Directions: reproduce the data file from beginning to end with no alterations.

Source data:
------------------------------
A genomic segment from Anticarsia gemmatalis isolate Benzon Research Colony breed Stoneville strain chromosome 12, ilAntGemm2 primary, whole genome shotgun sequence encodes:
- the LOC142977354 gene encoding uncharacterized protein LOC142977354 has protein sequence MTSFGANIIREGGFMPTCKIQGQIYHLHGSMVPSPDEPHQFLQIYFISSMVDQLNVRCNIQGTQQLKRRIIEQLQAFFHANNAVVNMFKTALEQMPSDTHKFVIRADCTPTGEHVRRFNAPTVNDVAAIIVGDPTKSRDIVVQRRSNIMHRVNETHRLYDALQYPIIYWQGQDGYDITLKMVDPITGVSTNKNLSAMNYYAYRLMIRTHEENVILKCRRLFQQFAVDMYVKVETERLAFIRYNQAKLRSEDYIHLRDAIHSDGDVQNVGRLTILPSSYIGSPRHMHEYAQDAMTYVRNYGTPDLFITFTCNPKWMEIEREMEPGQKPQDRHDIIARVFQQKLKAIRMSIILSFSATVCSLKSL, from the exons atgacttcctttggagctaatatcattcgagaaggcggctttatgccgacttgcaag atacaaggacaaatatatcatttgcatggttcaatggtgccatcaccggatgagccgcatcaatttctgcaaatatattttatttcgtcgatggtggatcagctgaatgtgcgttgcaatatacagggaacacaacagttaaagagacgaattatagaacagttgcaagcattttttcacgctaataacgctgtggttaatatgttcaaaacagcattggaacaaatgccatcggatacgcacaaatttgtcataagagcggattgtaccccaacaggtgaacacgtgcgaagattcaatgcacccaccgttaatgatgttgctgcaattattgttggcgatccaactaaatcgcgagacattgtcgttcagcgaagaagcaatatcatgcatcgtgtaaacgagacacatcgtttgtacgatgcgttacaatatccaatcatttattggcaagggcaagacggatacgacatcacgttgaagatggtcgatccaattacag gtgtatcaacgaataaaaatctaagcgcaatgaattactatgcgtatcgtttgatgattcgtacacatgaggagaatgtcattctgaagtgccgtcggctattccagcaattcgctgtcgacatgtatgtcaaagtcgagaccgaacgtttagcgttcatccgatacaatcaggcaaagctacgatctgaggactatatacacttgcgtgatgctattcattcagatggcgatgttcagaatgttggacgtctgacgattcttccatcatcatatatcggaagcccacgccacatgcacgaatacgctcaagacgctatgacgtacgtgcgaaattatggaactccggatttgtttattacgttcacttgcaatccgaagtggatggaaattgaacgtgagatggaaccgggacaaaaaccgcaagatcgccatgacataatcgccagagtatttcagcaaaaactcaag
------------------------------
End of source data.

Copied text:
A genomic segment from Anticarsia gemmatalis isolate Benzon Research Colony breed Stoneville strain chromosome 12, ilAntGemm2 primary, whole genome shotgun sequence encodes:
- the LOC142977354 gene encoding uncharacterized protein LOC142977354 has protein sequence MTSFGANIIREGGFMPTCKIQGQIYHLHGSMVPSPDEPHQFLQIYFISSMVDQLNVRCNIQGTQQLKRRIIEQLQAFFHANNAVVNMFKTALEQMPSDTHKFVIRADCTPTGEHVRRFNAPTVNDVAAIIVGDPTKSRDIVVQRRSNIMHRVNETHRLYDALQYPIIYWQGQDGYDITLKMVDPITGVSTNKNLSAMNYYAYRLMIRTHEENVILKCRRLFQQFAVDMYVKVETERLAFIRYNQAKLRSEDYIHLRDAIHSDGDVQNVGRLTILPSSYIGSPRHMHEYAQDAMTYVRNYGTPDLFITFTCNPKWMEIEREMEPGQKPQDRHDIIARVFQQKLKAIRMSIILSFSATVCSLKSL, from the exons atgacttcctttggagctaatatcattcgagaaggcggctttatgccgacttgcaag atacaaggacaaatatatcatttgcatggttcaatggtgccatcaccggatgagccgcatcaatttctgcaaatatattttatttcgtcgatggtggatcagctgaatgtgcgttgcaatatacagggaacacaacagttaaagagacgaattatagaacagttgcaagcattttttcacgctaataacgctgtggttaatatgttcaaaacagcattggaacaaatgccatcggatacgcacaaatttgtcataagagcggattgtaccccaacaggtgaacacgtgcgaagattcaatgcacccaccgttaatgatgttgctgcaattattgttggcgatccaactaaatcgcgagacattgtcgttcagcgaagaagcaatatcatgcatcgtgtaaacgagacacatcgtttgtacgatgcgttacaatatccaatcatttattggcaagggcaagacggatacgacatcacgttgaagatggtcgatccaattacag gtgtatcaacgaataaaaatctaagcgcaatgaattactatgcgtatcgtttgatgattcgtacacatgaggagaatgtcattctgaagtgccgtcggctattccagcaattcgctgtcgacatgtatgtcaaagtcgagaccgaacgtttagcgttcatccgatacaatcaggcaaagctacgatctgaggactatatacacttgcgtgatgctattcattcagatggcgatgttcagaatgttggacgtctgacgattcttccatcatcatatatcggaagcccacgccacatgcacgaatacgctcaagacgctatgacgtacgtgcgaaattatggaactccggatttgtttattacgttcacttgcaatccgaagtggatggaaattgaacgtgagatggaaccgggacaaaaaccgcaagatcgccatgacataatcgccagagtatttcagcaaaaactcaag